FUEL-07, Fuel Pressure Regulator - General Information and Replacement

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General Information

For years, 944 owners and even experienced Porsche mechanics, have on a regular basis replaced perfectly good DMEs, fuel pumps, and various other components because of faulty fuel pressure regulators (FPR). However, it's quite understandable as faulty FPRs can display a wide range of symptoms depending on how the regulator fails. Also, the function and location of the FPR is quite often confused with the fuel damper. The fuel damper is on the supply to the fuel rail and functions to "dampen" the pulsations caused by the fuel injectors. The fuel pressure regulator is located on the return to the fuel tank and functions to control the pressure on the fuel rail. The photos below shown typical 944 fuel rail arrangements and the location of the fuel pressure regulator.

Early 944 (Pre-1985.5)

Late 944

944 Turbo

16V 944S / 944 S2 / 968 (Plastic Cover Removed From Rail)

Fuel Pressure Regulator Failure Symptoms:



Fuel Pressure Regulator Part Numbers
Part No.
Engine Code
944 110 198 01
1982 - 1985
944 110 198 03
1985.5 - 1988
944 110 198 04
944S / 944 (2.7L)
M44.11 Thru 46K 02979
M44.12 Thru 46K 61255
944 110 198 06
944 (2.7L) / 944 S2 / 968
1989 - 1995
M44.11 46K 02980 Forward
M44.12 46K 61256 Forward
944 110 198 03
944 110 198 05
944 Turbo
1986 - 1989
M44.51 / M44.52 Thru 47K 02563
944 110 198 05
944 Turbo
1989 - 1991
M44.52 47K 02564 Forward

Other Procedures Needed


Without question, one of the best checks for a faulty FPR is to check the fuel pressure at the rail. If you have access to a 0-100 psi fuel pressure gauge , check the fuel pressure at the rail using FUEL-01. Normally a faulty fuel pressure regulator will result in a very high fuel pressure. So, if your fuel pressure is well above the specs provided in FUEL-01, you probably have a bad FPR.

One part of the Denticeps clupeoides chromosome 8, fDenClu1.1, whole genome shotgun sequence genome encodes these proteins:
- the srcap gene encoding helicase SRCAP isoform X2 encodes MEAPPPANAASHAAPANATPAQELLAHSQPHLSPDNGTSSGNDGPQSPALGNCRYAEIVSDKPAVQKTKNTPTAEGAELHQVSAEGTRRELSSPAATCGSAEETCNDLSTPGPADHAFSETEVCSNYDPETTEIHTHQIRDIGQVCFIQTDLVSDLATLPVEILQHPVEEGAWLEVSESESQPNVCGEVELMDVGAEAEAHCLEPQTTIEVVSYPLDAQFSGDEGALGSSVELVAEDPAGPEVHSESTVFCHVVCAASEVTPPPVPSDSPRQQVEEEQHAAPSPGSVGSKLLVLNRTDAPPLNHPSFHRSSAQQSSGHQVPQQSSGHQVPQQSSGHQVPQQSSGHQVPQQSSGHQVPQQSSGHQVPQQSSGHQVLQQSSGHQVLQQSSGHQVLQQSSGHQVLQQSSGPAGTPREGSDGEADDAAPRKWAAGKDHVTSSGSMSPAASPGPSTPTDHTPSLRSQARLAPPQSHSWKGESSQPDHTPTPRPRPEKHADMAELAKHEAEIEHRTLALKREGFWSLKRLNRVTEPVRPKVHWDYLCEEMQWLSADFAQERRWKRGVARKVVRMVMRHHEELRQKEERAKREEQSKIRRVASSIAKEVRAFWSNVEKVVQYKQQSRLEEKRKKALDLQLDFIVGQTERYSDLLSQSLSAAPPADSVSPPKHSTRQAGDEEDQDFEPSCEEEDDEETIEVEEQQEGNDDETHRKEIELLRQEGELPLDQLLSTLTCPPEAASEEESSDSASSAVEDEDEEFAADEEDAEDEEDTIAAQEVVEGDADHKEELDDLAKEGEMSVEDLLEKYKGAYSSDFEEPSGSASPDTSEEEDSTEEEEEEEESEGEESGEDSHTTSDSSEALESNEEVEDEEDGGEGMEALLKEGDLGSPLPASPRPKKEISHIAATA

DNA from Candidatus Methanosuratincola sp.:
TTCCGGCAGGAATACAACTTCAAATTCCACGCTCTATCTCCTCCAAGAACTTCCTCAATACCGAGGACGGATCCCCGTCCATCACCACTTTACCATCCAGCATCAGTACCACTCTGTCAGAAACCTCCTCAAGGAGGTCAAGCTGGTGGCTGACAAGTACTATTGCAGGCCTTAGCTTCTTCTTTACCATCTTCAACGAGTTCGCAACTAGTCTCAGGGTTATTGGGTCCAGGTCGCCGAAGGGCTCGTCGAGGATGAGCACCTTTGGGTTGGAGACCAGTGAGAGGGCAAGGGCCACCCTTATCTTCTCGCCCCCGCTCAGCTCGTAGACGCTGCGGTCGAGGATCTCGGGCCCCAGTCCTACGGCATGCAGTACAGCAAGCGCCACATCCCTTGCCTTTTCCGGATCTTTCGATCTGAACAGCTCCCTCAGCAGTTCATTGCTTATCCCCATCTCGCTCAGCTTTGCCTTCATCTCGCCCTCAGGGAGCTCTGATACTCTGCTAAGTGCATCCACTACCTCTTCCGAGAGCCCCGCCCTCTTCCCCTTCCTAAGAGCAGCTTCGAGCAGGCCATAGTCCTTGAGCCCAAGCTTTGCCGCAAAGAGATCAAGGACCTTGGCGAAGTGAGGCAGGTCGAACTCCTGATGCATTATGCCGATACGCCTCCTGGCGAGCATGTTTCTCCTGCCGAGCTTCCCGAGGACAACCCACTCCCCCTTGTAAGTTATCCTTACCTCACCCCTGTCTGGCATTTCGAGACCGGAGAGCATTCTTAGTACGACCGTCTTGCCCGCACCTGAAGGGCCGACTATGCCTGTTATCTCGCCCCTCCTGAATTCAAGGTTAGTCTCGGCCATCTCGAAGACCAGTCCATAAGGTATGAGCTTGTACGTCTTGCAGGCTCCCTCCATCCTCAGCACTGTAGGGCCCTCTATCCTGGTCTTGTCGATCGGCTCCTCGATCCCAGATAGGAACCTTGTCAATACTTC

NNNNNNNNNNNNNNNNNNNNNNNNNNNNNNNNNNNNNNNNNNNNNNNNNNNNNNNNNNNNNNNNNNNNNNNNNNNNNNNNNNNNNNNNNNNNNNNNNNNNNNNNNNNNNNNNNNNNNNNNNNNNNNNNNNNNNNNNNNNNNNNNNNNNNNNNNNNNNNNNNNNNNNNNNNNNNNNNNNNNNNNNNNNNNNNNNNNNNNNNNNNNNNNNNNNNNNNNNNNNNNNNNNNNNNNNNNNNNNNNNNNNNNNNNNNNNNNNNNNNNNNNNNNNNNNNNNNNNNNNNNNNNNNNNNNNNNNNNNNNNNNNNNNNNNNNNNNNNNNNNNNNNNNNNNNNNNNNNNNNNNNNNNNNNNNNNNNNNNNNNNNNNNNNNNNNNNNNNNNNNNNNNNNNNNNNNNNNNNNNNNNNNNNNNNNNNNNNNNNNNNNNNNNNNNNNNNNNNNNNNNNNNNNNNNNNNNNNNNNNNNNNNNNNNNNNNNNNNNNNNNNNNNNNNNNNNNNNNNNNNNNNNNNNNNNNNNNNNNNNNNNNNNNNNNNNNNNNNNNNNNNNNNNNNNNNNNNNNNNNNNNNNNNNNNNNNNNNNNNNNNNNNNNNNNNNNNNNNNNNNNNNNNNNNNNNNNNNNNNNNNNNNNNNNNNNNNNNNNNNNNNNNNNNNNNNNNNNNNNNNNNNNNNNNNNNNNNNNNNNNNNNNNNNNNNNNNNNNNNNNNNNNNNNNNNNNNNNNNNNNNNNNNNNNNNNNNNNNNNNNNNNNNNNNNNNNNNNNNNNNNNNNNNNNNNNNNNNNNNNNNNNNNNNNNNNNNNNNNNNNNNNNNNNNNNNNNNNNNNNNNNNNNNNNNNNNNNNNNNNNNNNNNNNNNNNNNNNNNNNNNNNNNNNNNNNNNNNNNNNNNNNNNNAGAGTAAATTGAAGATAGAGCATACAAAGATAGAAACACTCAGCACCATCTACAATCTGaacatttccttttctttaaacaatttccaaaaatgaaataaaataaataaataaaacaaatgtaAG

One of the most common failure modes for the FPR is to fail closed to the point that fuel rail pressure is extremely high. The high differential pressure across the injectors causes them to draw excessive current. The excessive current is seen by the injector drivers which subsequently shutdown. If you have a condition where the car will not start or starts and almost immediately dies, try disconnecting the wire for one (1) injector. Attempt to start the engine. If it starts and continues to run, the fuel pressure regulator is likely bad. Bear in mind that running on only three cylinders, the car will run very rough. By disconnecting one injector, it reduces the current enough to keep the injector drivers from shutting down.


  1. Disconnect the fuel pressure regulator vacuum line.
  2. Place a catch rag under the regulator fuel line connection.
  3. Disconnect the fuel line from the fuel pressure regulator. Normally this will be a hose clamp that can be removed by either a flat tip or Phillips head screwdriver.


    Use caution when removing the fuel pressure regulator from the fuel rail as the rail may be under pressure and can spray into your face and eyes. It's a good idea to wear safety glasses while removing the regulator as well as covering the regulator with a rag.

  4. Remove the fuel pressure regulator retaining bolts. (normally 10 mm socket)
  5. Rock the regulator back and forth gently until it is free from the fuel rail.
  6. Install the new regulator in the fuel rail, install and tighten the retaining bolts.
  7. Connect the fuel line to the regulator.
  8. Connect the vacuum line to the regulator.

Clark's Garage 1998